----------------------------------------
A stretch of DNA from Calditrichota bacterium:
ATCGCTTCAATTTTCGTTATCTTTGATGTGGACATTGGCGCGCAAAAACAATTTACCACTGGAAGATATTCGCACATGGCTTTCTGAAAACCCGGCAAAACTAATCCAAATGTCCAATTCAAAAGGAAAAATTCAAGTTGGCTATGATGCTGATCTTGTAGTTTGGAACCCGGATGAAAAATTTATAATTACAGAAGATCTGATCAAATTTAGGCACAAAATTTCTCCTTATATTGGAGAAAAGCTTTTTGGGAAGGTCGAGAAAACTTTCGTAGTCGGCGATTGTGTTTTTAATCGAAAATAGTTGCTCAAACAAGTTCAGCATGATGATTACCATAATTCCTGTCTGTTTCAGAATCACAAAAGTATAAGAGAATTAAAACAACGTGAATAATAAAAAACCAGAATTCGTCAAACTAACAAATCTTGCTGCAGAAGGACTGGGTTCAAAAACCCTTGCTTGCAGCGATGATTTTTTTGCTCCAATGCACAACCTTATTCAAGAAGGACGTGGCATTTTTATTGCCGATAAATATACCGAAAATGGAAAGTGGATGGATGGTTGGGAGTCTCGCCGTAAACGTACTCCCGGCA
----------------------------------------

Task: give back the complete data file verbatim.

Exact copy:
A stretch of DNA from Calditrichota bacterium:
ATCGCTTCAATTTTCGTTATCTTTGATGTGGACATTGGCGCGCAAAAACAATTTACCACTGGAAGATATTCGCACATGGCTTTCTGAAAACCCGGCAAAACTAATCCAAATGTCCAATTCAAAAGGAAAAATTCAAGTTGGCTATGATGCTGATCTTGTAGTTTGGAACCCGGATGAAAAATTTATAATTACAGAAGATCTGATCAAATTTAGGCACAAAATTTCTCCTTATATTGGAGAAAAGCTTTTTGGGAAGGTCGAGAAAACTTTCGTAGTCGGCGATTGTGTTTTTAATCGAAAATAGTTGCTCAAACAAGTTCAGCATGATGATTACCATAATTCCTGTCTGTTTCAGAATCACAAAAGTATAAGAGAATTAAAACAACGTGAATAATAAAAAACCAGAATTCGTCAAACTAACAAATCTTGCTGCAGAAGGACTGGGTTCAAAAACCCTTGCTTGCAGCGATGATTTTTTTGCTCCAATGCACAACCTTATTCAAGAAGGACGTGGCATTTTTATTGCCGATAAATATACCGAAAATGGAAAGTGGATGGATGGTTGGGAGTCTCGCCGTAAACGTACTCCCGGCA